What kind of president then can be expected? I think we know the answer. Donald Trump has no concern for tradition, previous history, institutionalized decision-making (he depends on himself), international agreements and commitments, or much of anything else that has come to define the sphere of concerns an American president must deal with. He will act as President much as he has in the campaign. He will do things his way. He will depend on what he thinks important or what interests him at the moment, will continue to be unpredictable in how he approaches given situations, will see international relations in terms of trade opportunities, will conduct negotiations on a one-on-one basis and will nurture his financial empire.

Clearly there are problems in all of this.

National political discourse suggests the Baker v. Patrick comparison features two opposing views on government:  too often the problem according to Republicans and regularly the solution for Democrats.  This narrative does not apply to Charlie Baker as both he and Deval Patrick see vital, necessary roles for government.   I submit that a comparison of Charlie Baker’s inaugural speech yesterday and Deval Patrick’s  final State of the Commonwealth address last January make their respective takes on the role government should play, and their conceptualization of Massachusetts residents, clear.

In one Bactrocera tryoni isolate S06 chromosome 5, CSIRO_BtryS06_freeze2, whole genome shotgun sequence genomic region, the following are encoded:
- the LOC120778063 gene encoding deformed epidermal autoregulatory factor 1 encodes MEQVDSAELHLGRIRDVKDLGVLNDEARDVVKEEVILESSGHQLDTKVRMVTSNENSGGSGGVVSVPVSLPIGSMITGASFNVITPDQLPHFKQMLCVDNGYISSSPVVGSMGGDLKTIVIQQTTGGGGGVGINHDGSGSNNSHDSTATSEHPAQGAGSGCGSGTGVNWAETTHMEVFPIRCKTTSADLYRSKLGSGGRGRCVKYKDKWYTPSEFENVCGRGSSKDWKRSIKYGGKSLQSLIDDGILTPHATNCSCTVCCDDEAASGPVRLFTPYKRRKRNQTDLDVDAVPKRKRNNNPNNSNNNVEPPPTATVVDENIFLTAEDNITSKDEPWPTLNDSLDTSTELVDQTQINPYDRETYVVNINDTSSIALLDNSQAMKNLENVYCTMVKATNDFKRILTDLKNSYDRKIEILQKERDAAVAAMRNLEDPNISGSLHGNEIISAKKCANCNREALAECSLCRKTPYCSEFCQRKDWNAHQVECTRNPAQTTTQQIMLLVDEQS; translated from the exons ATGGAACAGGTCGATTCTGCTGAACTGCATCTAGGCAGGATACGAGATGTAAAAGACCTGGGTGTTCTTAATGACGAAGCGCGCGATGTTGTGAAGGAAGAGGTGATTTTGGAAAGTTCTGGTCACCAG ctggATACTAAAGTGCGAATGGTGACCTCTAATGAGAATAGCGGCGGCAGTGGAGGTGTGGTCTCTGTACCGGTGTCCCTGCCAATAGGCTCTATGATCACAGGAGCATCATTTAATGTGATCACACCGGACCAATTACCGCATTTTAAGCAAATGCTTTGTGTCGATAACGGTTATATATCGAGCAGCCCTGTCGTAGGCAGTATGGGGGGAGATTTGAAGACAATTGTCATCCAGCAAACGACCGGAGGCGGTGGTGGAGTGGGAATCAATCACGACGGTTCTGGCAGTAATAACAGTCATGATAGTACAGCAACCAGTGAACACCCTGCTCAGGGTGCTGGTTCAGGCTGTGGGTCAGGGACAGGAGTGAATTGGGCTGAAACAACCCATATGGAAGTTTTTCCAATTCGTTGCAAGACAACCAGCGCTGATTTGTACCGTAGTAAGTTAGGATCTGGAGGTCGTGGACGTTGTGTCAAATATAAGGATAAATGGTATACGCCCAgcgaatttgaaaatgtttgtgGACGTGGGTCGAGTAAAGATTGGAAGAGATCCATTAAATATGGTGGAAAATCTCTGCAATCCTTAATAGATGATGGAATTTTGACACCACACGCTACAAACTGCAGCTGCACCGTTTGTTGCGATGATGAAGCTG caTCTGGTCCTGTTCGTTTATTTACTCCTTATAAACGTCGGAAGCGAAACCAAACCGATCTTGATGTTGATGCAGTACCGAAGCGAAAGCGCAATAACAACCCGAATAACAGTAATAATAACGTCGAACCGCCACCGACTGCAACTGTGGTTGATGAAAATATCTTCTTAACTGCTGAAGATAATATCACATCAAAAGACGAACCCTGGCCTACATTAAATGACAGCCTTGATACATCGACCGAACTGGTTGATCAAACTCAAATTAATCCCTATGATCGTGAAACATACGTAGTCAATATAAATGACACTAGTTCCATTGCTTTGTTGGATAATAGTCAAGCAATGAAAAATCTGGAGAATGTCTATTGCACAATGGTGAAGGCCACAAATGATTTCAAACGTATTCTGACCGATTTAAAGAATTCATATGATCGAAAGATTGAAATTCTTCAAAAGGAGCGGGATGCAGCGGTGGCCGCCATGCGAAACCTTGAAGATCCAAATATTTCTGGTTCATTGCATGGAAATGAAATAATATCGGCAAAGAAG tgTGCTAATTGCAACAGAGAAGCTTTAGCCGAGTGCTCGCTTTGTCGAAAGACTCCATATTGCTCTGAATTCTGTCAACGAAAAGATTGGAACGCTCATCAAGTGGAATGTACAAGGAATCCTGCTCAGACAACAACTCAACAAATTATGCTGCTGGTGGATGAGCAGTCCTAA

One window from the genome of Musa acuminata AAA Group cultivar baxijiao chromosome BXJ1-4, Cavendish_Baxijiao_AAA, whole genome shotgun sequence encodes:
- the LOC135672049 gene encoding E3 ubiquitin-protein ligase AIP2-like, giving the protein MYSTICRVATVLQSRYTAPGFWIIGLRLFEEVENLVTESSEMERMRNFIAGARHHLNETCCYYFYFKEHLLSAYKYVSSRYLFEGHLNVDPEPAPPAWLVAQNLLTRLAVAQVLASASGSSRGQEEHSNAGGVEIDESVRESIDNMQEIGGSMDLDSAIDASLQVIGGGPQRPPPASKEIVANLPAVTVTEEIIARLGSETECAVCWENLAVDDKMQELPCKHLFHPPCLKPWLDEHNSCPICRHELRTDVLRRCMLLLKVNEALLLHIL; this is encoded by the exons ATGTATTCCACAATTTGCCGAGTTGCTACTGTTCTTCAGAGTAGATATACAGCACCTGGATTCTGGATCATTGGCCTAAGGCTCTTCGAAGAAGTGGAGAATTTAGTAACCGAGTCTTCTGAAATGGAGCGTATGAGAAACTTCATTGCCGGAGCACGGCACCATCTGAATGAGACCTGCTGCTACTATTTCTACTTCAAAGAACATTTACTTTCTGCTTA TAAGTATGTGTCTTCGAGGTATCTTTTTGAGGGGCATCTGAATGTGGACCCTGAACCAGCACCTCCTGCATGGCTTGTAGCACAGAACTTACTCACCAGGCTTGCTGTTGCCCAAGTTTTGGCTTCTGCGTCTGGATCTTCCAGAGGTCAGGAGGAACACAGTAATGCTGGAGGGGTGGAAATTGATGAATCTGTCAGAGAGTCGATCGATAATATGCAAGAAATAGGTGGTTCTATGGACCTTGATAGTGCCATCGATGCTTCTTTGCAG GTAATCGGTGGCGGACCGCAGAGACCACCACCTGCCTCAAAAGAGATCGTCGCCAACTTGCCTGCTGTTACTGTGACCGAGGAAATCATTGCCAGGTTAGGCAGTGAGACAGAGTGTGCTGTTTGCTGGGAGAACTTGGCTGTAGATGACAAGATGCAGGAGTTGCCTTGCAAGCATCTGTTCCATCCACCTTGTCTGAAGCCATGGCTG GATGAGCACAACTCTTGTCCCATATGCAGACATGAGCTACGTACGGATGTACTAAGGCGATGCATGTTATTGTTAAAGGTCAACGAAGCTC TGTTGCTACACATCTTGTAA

Later today Governor Deval Patrick will take the final “lone walk” out of office. When did this uniquely Massachusetts tradition begin? Until recently, it was widely believed to be the invention of a politically lonely Benjamin Butler in 1884.

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